April 25th, 2011
05:20 PM ET

What in the World? The military's secret plan...to shrink

An article written under the pseudonym Mr. Y. grabbed my attention this week. The article has a bold thesis, even more surprising given who the mysterious Mr. Y turns out to be.

It argues that the United States has embraced an entirely wrong set of priorities, particularly with regard to its federal budget. We have overreacted to Islamic extremism. We have pursued military solutions instead of political ones.

Y says we are underinvesting in the real sources of national power - our youth, our infrastructure and our economy. The United States sees the world through the lens of threats, while failing to understand that influence, competitiveness and innovation are the key to advancing American interests in the modern world. Y says that above all we must invest in our children.  Only by educating them properly will we ensure our ability to compete in the future.

Y also argues that we need to move from an emphasis on power and control to an emphasis on strength and influence.

Y goes on to say that we shouldn't even talk about national security as we have for the past 60 years; we should be talking about national prosperity and security.

Now, I think this is very smart stuff for the new world we're entering in, but it's important and influential in particular, given the source. This article arguing we need to rely less on our military comes, in fact, from the highest echelons of the Pentagon.

Mr. Y is actually two people, both top-ranking members of Admiral Mike Mullen's team, the Joint Chiefs of Staff. They are Captain Wayne Porter of the U.S. Navy and Colonel Mark Mykleby of the Marine Corps. It's likely that the essay had some official sanction, which means that the Chairman of the Joint Chiefs of Staff or perhaps even Secretary of Defense Robert Gates had seen it and did not stop its publication.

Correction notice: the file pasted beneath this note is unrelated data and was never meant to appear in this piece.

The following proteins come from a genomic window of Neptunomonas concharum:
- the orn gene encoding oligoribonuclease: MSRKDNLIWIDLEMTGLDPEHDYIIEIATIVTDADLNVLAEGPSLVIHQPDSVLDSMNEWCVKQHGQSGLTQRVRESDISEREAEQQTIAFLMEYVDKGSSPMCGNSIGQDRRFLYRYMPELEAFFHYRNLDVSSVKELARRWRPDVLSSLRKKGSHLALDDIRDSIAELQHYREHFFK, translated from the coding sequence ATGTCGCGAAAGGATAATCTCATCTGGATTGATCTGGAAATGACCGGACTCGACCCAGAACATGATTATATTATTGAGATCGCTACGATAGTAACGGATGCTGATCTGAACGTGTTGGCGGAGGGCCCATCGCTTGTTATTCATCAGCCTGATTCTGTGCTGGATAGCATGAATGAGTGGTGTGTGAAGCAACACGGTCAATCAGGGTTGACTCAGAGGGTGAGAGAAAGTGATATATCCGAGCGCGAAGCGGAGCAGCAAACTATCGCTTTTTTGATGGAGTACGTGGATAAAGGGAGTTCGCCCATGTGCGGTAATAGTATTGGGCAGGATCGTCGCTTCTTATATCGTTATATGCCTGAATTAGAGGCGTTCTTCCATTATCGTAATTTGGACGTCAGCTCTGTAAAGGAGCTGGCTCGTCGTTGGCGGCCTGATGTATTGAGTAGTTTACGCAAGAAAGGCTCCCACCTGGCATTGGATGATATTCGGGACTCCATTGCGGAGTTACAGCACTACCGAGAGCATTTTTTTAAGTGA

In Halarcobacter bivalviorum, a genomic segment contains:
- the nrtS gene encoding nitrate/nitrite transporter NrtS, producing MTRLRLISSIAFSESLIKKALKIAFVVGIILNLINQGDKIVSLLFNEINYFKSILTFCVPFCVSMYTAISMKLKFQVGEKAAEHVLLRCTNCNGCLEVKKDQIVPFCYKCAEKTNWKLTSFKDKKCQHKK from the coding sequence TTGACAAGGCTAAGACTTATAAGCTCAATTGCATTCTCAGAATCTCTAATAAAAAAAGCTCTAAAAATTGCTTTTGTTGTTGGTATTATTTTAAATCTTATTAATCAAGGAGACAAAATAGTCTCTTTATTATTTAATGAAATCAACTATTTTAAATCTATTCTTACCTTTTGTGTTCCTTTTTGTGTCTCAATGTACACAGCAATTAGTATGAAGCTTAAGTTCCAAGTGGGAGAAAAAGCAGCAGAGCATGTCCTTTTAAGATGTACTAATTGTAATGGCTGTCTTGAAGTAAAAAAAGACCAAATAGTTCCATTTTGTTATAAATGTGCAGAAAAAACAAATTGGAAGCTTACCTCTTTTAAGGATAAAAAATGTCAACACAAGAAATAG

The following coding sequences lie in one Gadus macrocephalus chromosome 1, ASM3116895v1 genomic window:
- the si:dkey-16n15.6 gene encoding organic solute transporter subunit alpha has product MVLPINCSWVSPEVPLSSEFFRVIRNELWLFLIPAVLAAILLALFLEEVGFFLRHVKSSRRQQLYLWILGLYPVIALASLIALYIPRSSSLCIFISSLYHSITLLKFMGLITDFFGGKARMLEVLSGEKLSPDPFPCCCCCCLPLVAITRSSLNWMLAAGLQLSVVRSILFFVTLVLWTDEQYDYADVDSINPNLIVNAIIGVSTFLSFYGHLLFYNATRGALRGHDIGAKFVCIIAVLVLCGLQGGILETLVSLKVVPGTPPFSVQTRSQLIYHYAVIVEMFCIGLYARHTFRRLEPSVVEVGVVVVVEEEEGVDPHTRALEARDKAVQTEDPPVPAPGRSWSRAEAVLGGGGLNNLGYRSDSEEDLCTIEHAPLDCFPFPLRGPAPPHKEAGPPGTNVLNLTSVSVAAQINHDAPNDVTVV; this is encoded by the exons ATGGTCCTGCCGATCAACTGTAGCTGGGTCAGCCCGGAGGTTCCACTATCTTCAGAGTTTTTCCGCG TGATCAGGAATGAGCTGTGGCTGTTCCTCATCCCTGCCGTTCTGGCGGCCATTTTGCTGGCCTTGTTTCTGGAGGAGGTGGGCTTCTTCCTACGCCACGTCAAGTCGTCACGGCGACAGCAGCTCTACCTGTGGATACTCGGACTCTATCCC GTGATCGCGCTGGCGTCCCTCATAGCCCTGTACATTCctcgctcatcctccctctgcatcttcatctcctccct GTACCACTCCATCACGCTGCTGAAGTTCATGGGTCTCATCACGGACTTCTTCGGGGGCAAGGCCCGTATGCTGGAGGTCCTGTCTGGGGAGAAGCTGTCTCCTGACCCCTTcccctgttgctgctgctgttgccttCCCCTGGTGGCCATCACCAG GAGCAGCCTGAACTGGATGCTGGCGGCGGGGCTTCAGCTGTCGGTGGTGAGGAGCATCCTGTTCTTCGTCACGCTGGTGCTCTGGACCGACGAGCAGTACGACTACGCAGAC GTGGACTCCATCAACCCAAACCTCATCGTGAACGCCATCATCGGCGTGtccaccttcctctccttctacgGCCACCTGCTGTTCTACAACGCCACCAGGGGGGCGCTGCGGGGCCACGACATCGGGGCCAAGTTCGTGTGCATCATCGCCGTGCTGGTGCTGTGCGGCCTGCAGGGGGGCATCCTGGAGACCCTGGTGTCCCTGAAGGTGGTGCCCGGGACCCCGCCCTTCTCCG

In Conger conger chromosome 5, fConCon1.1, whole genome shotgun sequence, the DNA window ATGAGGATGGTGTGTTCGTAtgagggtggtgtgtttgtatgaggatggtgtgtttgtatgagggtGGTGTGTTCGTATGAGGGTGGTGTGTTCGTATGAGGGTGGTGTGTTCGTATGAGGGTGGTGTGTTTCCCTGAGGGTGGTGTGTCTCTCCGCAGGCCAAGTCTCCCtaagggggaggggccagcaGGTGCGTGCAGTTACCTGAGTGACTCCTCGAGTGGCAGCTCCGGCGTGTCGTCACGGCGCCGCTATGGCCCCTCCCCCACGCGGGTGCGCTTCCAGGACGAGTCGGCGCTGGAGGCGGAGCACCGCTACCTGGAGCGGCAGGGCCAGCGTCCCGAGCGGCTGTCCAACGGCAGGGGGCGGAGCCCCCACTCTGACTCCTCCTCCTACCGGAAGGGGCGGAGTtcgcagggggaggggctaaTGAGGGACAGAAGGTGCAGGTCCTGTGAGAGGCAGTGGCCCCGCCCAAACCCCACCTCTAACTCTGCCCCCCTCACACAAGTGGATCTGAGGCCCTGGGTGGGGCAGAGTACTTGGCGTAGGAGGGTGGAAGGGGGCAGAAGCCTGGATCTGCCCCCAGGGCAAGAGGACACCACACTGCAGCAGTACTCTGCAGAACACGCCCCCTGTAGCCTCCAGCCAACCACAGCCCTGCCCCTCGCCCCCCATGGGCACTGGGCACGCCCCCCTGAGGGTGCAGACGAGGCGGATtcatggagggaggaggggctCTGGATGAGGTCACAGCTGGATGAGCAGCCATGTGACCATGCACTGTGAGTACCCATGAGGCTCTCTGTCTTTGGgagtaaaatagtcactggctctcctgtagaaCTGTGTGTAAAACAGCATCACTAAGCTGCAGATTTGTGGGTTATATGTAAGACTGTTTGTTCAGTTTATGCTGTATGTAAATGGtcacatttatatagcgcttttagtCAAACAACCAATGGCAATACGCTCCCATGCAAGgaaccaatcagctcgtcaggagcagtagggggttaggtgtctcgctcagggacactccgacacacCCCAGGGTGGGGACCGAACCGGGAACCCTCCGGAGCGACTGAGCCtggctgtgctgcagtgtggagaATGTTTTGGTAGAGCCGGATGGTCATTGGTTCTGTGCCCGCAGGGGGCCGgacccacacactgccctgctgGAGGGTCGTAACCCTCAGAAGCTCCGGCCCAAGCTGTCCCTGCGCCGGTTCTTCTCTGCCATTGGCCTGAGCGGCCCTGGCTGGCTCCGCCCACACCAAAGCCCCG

So why did the authors call themselves Mr. Y? It's a play on a seminal essay from Foreign Affairs magazine more than five decades ago. The title was "The Sources of Soviet Conduct," and it was signed simply X. The author turned out to be the American diplomat George Kennan, and the article turned out to have perhaps the greatest influence on American foreign policy in the second half of the 20th century.

It set out the policy of containment, that if we contain the Soviet Union, countering its influence, eventually the internal contradictions of the Soviet system would trigger its collapse, and it worked. But Porter and Mykleby say the basic approach, a massive military to deter the Soviets, a quasi-imperial policy to counter Soviet influence all over the world, is still in place and is outmoded and outdated. They call their policy proposal sustainment, and they hope it just might be the policy that will carry us forward for the next 50 years.

Mr. Y is hoping to be the next X - to set the new tone of Washington strategy. Will that happen?

Well, the term "sustainment" is silly, but the ideas behind it are not.

Washington needs to make sure that the United States does not fall into the imperial trap of every other superpower in history, spending greater and greater time and money and energy stabilizing disorderly parts of the world on the periphery, while at the core its own industrial and economic might is waning.

We have to recognize that fixing America's fiscal problems - paring back the budget busters like entitlements and also defense spending - making the economy competitive, dealing with immigration and outlining a serious plan for energy use are the best strategies to stay a superpower, not going around killing a few tribal leaders in the remote valleys and hills of Afghanistan.

Take a look a the report and then, if you feel so moved, write your congressperson about it here.

And let us know in the poll below whether you think the U.S. should substantially reduce its military expenditures to decrease the deficit and/or allocate money to other priorities.

As always, you can reach me through Facebook and Twitter.


soundoff (114 Responses)
  1. MichaelEdits

    We can keep spending on the military the way we do now, just like the USSR was doing when it collapsed, or we can think of something better. I no longer care which we choose. I just wish we'd stop with all the killing.

    April 26, 2011 at 9:35 pm | Reply
  2. Rick